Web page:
High-Dollar Hiring

Districts use cash incentives to lure bilingual teachers

Bilingual and special education teachers are now in the same category as hot college football players.


Just as the sought-after athletes get signing bonuses to commit to a certain National Football League team, so do teachers when they sign on to a certain school district. Denton County school districts, including Lewisville, Carrollton-Farmers Branch and Denton, have begun offering stipends or signing bonuses (or both) to woo these teachers. These stipends range from $ 1,000 to $ 3,000.


“We have to do it in order to be competitive with the surrounding districts,” said Carol Fisher, assistant director of personnel for the Lewisville district, about stipends. “If one district starts it, then another does, and another, and that becomes the way things are done.”


As the North Texas economy continues to grow stronger, drawing more and more people to the area, the need for teachers rises along with it. Nationally as well as locally, teachers have never been more sought after and wooed, according to officials, especially those representing the most critical shortages: bilingual, special education, math, science and computer technology.


Mary Hopkins, the Carrollton-Farmers Branch district’s personnel director, knows this as well as anyone. This summer, about two dozen teachers who had verbally committed to the district later reneged when something better came along.


“It’s not for a lack of trying,” she said.


As the school year approaches for many Denton County districts, all of them are dealing with a last-minute scramble to get enough teachers hired. Carrollton-Farmers Branch starts school Aug. 9. Denton and Lewisville open Aug. 10.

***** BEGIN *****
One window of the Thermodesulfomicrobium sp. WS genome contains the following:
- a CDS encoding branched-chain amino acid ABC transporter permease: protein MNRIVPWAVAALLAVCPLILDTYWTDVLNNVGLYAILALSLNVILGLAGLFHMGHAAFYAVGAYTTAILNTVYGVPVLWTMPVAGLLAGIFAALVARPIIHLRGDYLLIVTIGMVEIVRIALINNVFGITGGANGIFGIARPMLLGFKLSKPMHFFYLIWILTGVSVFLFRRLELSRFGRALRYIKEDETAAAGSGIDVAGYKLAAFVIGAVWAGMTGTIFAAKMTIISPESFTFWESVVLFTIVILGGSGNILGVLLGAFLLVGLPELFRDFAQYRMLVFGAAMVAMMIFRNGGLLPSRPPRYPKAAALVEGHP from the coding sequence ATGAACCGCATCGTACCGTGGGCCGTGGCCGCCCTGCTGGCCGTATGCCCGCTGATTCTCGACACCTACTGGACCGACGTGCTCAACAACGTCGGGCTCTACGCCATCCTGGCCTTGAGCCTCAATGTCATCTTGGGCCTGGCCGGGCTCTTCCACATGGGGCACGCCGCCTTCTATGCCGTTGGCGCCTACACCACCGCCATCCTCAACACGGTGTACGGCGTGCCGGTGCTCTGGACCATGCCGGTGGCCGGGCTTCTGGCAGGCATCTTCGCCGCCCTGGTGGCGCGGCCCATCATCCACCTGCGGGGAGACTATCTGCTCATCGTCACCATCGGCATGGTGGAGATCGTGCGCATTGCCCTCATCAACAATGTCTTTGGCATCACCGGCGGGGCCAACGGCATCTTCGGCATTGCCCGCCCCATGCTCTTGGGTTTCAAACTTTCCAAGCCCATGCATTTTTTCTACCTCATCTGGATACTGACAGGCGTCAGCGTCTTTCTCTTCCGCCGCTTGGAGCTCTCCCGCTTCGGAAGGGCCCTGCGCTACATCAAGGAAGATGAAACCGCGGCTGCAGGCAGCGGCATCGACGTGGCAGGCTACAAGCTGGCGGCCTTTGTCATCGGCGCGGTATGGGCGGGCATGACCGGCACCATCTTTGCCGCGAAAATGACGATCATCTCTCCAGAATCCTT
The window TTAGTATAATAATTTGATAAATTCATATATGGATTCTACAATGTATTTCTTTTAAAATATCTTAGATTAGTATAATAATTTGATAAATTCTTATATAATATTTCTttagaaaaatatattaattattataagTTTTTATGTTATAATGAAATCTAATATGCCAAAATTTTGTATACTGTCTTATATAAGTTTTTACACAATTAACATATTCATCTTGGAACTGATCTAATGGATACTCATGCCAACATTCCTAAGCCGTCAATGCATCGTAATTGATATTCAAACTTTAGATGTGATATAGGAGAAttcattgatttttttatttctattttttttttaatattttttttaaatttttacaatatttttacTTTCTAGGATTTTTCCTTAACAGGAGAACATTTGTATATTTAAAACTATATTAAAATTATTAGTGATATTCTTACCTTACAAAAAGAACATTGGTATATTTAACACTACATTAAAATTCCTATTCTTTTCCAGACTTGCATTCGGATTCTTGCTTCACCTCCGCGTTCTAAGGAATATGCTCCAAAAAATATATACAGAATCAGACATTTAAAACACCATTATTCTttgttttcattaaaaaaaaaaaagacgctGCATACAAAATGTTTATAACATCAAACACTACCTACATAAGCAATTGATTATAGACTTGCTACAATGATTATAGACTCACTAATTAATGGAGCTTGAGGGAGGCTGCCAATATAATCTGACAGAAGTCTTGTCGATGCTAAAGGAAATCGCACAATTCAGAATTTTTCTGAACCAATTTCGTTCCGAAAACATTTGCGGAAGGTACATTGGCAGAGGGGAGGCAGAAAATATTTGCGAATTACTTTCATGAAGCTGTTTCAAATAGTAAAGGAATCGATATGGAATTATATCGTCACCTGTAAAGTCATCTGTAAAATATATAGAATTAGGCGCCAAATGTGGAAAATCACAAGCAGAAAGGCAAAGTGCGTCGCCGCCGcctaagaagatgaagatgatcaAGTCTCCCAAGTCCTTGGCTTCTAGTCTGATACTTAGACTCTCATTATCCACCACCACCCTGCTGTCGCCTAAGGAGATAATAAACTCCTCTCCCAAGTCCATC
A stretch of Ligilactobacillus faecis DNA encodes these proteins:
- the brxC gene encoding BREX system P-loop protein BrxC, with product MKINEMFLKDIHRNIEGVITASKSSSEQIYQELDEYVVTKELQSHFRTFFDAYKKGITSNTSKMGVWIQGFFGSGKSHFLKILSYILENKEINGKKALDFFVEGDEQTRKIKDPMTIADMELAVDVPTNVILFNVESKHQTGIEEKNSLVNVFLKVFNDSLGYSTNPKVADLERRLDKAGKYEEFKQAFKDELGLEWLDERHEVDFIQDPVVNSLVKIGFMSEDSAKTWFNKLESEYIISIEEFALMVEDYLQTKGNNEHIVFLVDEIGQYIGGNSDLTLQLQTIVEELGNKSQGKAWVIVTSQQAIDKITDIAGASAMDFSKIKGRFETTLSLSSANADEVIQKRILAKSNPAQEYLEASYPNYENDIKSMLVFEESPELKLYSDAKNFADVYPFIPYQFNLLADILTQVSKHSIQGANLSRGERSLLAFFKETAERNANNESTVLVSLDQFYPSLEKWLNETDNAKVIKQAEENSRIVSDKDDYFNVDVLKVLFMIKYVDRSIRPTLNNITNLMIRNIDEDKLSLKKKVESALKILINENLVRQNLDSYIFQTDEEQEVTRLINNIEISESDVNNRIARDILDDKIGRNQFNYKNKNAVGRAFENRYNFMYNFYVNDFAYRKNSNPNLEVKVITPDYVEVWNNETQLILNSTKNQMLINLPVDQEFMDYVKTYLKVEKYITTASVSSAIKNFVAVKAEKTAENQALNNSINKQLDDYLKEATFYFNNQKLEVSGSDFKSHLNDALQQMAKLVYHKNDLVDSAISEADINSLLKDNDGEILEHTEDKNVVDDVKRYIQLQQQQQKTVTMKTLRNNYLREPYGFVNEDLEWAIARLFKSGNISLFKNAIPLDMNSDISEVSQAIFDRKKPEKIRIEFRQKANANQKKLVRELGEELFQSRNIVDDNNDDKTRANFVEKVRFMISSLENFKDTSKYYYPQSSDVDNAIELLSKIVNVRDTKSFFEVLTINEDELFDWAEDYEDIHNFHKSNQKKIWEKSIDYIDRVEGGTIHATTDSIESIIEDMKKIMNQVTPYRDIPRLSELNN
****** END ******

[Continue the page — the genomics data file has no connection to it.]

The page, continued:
Since April, the Lewisville district’s personnel office has hired 471 new teachers and instructional aides. As of mid-July, there were still 186 positions for teachers and aides still to fill before school starts.


In the Carrollton-Farmers Branch school district, about 300 teaching positions have been added since 1995, up to a total of nearly 1,600 last year. This summer alone, the district created 88 new jobs, mostly to staff the new Riverchase Elementary in Coppell and the incoming seniors at Creekview High School in north Carrollton.


“We’re working on hiring daily, and principals are interviewing,” said Bobby Burns, the district’s assistant superintendent for administration. “When you add growth, you’ve doubled your obstacles, so to speak.”


Had it not been for growth-fueled positions, the district would be finished with its hiring, said Ms. Hopkins.


In the Carrollton-Farmers Branch district, about 340 openings have been filled, some 60 shy of a full staff with a only few more days left until school starts.


The Denton district has hired about 150 teachers since May, and as of July 19 needed to hire about 30 more before school starts, said Dennis Stephens, executive director of human resources in the Denton district. All those positions probably won’t be filled before the first day of school, Mr. Stephens said, meaning that substitutes will have to be used in the classrooms on the first day of school.


“At this time in the school year, substitutes become extremely important,” he said.


Amy Byington, a Denton mother of two, can attest to this.


She signed up to work as a substitute teacher in the Denton school district last year, and was called much more than she expected.


“I could have worked every day, and I was only on the list to sub at the elementary schools,” she said, referring to the phone calls she received at home early in the morning nearly every weekday, from district employees asking her to work that day.